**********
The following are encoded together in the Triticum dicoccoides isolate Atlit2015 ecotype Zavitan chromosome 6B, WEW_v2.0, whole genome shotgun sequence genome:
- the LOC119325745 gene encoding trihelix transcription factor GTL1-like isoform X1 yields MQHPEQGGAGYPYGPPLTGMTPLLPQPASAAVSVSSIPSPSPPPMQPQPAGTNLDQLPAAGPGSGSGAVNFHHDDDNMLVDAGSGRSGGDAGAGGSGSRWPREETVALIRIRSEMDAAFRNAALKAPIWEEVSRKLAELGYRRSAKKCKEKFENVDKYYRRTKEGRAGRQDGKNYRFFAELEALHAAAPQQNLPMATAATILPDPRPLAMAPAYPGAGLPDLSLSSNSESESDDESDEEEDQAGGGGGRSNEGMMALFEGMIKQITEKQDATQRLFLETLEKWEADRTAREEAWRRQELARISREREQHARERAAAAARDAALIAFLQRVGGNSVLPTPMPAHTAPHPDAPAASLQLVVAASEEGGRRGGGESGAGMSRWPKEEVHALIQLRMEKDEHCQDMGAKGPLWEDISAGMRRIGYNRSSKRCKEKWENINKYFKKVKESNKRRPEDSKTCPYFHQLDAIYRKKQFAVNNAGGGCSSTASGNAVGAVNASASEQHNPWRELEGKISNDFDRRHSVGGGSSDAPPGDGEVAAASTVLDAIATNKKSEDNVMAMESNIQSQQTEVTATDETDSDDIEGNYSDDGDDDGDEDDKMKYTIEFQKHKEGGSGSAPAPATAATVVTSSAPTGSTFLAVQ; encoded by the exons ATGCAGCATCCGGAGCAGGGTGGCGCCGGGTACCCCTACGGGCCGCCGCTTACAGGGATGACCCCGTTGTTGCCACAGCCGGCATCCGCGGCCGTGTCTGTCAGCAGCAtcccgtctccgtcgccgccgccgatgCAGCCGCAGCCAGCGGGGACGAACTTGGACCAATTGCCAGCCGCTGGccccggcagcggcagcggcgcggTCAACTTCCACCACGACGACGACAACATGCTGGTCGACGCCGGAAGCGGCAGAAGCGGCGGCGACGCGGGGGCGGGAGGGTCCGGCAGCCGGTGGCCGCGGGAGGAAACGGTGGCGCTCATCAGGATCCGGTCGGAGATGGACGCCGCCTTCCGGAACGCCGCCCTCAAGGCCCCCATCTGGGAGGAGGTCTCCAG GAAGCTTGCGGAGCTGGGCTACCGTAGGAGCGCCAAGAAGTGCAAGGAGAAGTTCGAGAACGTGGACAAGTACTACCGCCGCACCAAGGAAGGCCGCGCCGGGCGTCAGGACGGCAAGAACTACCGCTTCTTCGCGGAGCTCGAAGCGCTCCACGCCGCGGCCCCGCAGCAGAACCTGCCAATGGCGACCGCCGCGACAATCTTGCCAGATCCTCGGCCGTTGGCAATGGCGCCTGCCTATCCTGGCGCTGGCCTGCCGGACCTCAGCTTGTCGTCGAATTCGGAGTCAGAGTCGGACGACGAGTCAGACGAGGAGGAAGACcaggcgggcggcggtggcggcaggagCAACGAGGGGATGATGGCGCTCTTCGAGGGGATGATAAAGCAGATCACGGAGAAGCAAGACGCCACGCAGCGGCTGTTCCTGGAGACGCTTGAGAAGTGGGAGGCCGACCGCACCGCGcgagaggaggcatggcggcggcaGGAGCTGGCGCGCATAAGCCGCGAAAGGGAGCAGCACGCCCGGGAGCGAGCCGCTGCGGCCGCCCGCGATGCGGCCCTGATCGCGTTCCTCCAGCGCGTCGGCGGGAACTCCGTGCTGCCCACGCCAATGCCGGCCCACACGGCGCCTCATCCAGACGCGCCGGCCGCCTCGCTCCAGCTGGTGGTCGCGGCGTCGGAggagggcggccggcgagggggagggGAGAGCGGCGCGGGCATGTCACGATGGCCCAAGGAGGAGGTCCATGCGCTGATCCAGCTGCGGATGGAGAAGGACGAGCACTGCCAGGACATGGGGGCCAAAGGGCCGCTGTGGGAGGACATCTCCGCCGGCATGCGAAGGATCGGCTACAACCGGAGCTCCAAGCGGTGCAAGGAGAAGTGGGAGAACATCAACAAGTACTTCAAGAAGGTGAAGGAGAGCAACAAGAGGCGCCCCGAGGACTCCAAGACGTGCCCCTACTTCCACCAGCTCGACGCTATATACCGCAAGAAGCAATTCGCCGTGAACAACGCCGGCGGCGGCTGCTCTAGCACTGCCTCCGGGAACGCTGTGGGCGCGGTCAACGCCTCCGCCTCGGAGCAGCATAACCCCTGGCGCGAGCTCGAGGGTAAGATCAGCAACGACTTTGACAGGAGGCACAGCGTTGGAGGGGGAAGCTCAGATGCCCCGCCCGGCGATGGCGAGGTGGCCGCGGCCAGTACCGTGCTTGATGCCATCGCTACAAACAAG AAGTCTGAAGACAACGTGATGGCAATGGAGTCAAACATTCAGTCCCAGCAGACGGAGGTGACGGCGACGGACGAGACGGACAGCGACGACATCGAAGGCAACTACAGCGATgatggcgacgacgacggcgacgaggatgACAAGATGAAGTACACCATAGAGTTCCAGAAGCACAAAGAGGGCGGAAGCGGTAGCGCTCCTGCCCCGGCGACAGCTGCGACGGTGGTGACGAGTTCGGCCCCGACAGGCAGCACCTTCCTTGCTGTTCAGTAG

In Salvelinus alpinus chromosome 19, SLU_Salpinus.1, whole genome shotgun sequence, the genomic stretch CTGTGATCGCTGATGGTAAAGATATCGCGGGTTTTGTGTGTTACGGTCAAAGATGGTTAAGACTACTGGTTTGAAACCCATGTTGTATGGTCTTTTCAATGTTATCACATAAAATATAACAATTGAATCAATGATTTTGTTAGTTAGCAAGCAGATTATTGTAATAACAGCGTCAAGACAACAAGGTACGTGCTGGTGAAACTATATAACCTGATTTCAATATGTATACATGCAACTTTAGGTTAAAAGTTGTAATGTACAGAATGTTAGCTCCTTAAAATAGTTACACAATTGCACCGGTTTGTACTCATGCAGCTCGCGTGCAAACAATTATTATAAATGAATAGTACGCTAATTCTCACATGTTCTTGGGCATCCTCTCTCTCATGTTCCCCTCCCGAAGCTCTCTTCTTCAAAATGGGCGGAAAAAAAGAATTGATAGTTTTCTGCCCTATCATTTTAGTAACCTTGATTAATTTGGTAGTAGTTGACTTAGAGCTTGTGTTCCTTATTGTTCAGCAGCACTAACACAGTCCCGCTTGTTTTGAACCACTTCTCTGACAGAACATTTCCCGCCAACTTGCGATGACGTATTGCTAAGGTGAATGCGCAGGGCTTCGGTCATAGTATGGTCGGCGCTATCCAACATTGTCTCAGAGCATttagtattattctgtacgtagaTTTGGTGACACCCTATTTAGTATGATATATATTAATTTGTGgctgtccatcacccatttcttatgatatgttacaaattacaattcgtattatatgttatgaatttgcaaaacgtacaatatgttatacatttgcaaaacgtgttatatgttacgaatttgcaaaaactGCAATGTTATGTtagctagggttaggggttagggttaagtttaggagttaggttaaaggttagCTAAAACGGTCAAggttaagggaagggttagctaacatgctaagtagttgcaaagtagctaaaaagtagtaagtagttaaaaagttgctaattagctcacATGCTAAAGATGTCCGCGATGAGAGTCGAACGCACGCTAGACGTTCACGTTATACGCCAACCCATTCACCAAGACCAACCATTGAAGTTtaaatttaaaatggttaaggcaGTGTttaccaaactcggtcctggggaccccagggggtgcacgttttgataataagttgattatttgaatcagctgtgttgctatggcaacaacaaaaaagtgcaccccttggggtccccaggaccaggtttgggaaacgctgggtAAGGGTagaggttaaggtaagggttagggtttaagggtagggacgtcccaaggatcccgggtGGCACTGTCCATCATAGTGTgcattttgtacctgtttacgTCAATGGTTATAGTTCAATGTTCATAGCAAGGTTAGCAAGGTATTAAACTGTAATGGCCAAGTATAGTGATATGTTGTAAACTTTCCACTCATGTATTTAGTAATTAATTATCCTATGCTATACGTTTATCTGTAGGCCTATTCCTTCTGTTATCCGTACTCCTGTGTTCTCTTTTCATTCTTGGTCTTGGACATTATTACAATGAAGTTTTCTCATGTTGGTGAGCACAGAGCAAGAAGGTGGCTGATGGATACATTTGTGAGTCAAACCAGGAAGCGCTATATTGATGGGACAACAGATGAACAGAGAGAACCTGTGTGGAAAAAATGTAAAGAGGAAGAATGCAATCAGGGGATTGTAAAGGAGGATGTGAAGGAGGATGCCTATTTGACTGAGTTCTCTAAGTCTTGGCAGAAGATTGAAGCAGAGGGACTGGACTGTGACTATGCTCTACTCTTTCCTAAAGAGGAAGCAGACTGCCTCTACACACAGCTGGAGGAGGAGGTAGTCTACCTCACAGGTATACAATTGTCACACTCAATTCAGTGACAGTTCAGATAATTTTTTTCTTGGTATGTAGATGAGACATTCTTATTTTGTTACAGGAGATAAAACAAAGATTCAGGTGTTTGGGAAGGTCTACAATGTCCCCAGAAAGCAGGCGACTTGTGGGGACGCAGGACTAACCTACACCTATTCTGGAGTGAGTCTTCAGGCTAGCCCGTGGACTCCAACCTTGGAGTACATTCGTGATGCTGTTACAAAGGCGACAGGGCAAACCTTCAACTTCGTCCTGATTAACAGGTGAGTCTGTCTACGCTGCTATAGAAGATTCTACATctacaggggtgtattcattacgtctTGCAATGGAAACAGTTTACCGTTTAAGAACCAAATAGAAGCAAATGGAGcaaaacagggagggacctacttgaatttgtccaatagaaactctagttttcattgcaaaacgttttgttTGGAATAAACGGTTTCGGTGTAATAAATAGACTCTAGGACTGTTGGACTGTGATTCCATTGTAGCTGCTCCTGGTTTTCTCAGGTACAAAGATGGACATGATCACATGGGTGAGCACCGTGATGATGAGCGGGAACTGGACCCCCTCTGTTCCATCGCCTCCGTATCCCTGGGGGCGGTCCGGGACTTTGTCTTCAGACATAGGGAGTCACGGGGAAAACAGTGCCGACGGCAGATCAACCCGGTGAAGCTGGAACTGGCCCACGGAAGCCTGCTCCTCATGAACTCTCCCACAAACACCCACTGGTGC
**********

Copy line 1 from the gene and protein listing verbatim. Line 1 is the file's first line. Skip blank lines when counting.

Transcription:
The following are encoded together in the Triticum dicoccoides isolate Atlit2015 ecotype Zavitan chromosome 6B, WEW_v2.0, whole genome shotgun sequence genome: